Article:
Around The World In 2023 Words Of The Year

From rizz to crisis mode, it can be hard to boil a year down to a single word.
2023 words of the year represented by a flipped open dictionary

How do you measure a year? In the song from Rent, you have suggestions ranging from cups of coffee to love, but what about something a bit shorter: a single word. Yes, once again language organizations around the world tried to sum up all the complexity of 2023 with just one term (admittedly many of them also list several runners up, though). Here’s our annual roundup, which captures the highs and the lows of this year, from artificial intelligence to sports wins. How would you distill the year?

The 2023 Words Of The Year


Chosen By: Oxford Languages

After Oxford Languages chose “goblin mode” last year, it’s less surprising that “rizz” — a notable addition to Gen Z slang — won the title this year. Still, it’s probably gotten more coverage than any other word in 2023, as Gen Z has now taken the mantle of “ruining the English language” from Millennials. The word is a shortening of “charisma,” and it refers to someone’s ability to flirt (you have rizz or you don’t). The word, like all Gen Z phenomena, spread through TikTok, and it peaked in June 2023 thanks to a Tom Holland interview where he used the word.


Chosen By:, Cambridge Dictionary

Hallucinating isn’t new concept. People have been hallucinating for hundreds of years. The word was chosen by two different dictionaries this year because of a slightly newer connotation: computer hallucinations. This refers to the false information that sometimes artificial intelligence tools produce and present as the truth. Hallucinations garnered a lot of attention this year, as people using ChatGPT or other chatbot tools noticed some of the information that was generated was entirely incorrect. 


Chosen By: Merriam-Webster

It’s easier than ever to lie on the internet, thanks to any number of tools. This past year saw rising concern about deepfakes, artificial intelligences and good old fashioned conmen. To counterbalance that, being “authentic” has become a valuable skill to have. Massive celebrities like Taylor Swift are lauded for their ability to be their “true selves” despite being watched by millions of people at all times. The very idea that you can perform authenticity exposes the central contradiction of the term, and raises moral questions when “authenticity” becomes just another thing people try to make money off of.


Chosen By: Collins Dictionary

When we look back at 2023, there’s a very good chance it will be seen as an inflection point for artificial intelligence. It was constantly in the news cycle, with tools like ChatGPT and Google Bard making waves. For the first time, many felt like computers were able to match human intelligence (though there’s plenty of argument over how close large language models are to how human brains actually work). It’s not a huge surprise Collins would choose this word then. Runners-up included “deinfluencing,” “nepo baby” and “greedflation.”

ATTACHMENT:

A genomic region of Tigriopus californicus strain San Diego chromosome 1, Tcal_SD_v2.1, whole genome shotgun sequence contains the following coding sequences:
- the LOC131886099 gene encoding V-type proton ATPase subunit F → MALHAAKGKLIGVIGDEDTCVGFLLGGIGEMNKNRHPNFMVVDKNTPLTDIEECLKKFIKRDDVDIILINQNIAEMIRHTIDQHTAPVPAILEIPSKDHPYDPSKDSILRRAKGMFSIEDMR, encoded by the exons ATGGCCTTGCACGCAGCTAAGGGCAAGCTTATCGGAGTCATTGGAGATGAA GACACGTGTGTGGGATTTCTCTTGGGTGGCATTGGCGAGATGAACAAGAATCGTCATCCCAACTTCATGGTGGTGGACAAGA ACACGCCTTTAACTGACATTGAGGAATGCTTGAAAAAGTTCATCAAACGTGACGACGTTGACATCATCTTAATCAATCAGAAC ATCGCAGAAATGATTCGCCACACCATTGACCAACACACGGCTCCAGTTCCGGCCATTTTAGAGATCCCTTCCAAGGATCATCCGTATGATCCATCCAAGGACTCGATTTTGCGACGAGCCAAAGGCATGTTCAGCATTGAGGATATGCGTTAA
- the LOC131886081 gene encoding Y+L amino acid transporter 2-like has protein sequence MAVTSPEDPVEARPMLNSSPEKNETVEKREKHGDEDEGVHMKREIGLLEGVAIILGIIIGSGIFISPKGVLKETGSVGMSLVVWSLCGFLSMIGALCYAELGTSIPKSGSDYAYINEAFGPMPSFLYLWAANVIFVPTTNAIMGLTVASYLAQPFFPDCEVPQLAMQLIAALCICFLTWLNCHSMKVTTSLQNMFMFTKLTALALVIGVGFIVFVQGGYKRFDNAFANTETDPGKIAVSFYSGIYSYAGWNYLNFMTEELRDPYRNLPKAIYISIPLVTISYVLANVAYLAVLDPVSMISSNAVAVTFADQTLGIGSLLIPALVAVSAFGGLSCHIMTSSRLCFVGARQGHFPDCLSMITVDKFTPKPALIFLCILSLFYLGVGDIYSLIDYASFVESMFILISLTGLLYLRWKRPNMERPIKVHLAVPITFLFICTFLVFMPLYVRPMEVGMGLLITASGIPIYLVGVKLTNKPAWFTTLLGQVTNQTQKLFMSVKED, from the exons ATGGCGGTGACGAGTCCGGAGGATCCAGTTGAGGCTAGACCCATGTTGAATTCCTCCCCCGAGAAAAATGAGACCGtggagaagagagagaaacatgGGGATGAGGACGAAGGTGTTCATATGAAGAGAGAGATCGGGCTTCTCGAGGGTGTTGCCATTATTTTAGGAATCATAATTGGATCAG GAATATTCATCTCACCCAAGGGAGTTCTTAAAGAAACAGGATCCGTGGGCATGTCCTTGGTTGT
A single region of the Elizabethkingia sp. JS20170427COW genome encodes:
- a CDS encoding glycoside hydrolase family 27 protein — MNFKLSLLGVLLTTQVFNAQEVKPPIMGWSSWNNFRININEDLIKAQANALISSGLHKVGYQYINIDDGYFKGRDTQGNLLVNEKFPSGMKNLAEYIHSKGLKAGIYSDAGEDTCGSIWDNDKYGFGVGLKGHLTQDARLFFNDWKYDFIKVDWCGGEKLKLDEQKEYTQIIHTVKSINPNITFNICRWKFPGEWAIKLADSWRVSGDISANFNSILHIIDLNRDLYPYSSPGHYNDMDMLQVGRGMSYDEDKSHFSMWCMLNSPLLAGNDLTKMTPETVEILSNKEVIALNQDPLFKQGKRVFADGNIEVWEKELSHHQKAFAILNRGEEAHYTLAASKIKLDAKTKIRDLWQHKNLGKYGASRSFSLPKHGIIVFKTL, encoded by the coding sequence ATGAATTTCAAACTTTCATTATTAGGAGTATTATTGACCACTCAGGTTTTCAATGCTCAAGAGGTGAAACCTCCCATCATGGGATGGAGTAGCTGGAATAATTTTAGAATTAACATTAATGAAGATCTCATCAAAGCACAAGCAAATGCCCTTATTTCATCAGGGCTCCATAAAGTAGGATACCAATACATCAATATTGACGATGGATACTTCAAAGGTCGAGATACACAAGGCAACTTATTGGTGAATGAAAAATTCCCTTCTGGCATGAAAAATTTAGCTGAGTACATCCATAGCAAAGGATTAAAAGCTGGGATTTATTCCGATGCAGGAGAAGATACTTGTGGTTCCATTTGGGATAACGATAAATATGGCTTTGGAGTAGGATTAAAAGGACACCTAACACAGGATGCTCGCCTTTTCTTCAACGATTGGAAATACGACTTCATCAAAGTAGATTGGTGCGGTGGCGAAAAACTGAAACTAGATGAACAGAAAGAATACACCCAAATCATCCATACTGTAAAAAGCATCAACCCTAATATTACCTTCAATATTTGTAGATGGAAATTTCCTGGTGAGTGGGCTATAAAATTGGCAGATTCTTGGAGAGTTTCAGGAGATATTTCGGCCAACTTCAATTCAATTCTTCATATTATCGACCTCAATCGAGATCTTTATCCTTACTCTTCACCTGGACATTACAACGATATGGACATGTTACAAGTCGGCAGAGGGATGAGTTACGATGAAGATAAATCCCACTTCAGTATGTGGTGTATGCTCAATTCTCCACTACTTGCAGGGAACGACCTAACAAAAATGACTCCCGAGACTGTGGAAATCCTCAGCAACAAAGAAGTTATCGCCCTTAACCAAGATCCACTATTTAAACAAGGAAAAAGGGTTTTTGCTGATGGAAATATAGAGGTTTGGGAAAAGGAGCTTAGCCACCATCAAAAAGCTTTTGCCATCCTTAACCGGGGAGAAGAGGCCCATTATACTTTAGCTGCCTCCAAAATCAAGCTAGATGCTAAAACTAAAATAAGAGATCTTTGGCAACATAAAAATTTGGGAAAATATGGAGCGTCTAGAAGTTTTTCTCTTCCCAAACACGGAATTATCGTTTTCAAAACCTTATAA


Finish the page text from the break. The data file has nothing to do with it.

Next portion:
cozzie livs

Chosen By: Macquarie Dictionary

Cozzie livs is a fun, short way to say “cost of living.” It’s no surprise it was chosen by an Australian dictionary because of the Australian proclivity for shortening words, but it was first used over in the United Kingdom. While it’s fun and cute to say, its selection as a word of the year reflects the fact that many people around the world are still worried about inflation and making enough money to get by. Cozzie livs was chosen by a committee of language experts, but the people’s vote chose generative AI as the word of the year.


Chosen By: Australian National Dictionary Centre

For a happier look at 2023 in Australia, we have the Matildas, which has been the name for the Australian women’s soccer team since the 1990s. The team’s performance in the World Cup boosted them to a new level of superstardom in the country. They were beaten by England in the semi-final 3-1, in one of the most watched games in Australian history.

税 (“zei”)

Chosen By: Japan Kanji Aptitude Testing

The kanji of the year is chosen by popular vote, and this year the winner was 税, meaning “tax.” The kanji was in the news quite a bit over the year because of hikes and cuts in taxes. Japan, like many countries around the world, were fixated on inflation and other economic signals. It narrowly beat out 暑, meaning “heat,” and it’s the second time zei has been chosen (the first time was in 2014, when the consumption tax rate increased countrywide). 


Chosen By: German Language Society

Even if you don’t speak German, you might be able to figure out this word’s translation: “crisis mode.” The German Language Society had no shortage of reasons for why the word was chosen: the war in Ukraine, the war in Gaza, national budgetary issues, international inflation, climate change and more. It’s perhaps the bleakest word chosen this year, but by no means is Germany alone in its concerns for the future. Looking at the deeper context for the 2023 words of the year and the runners up reveals that existential threats were on a lot of people’s minds.

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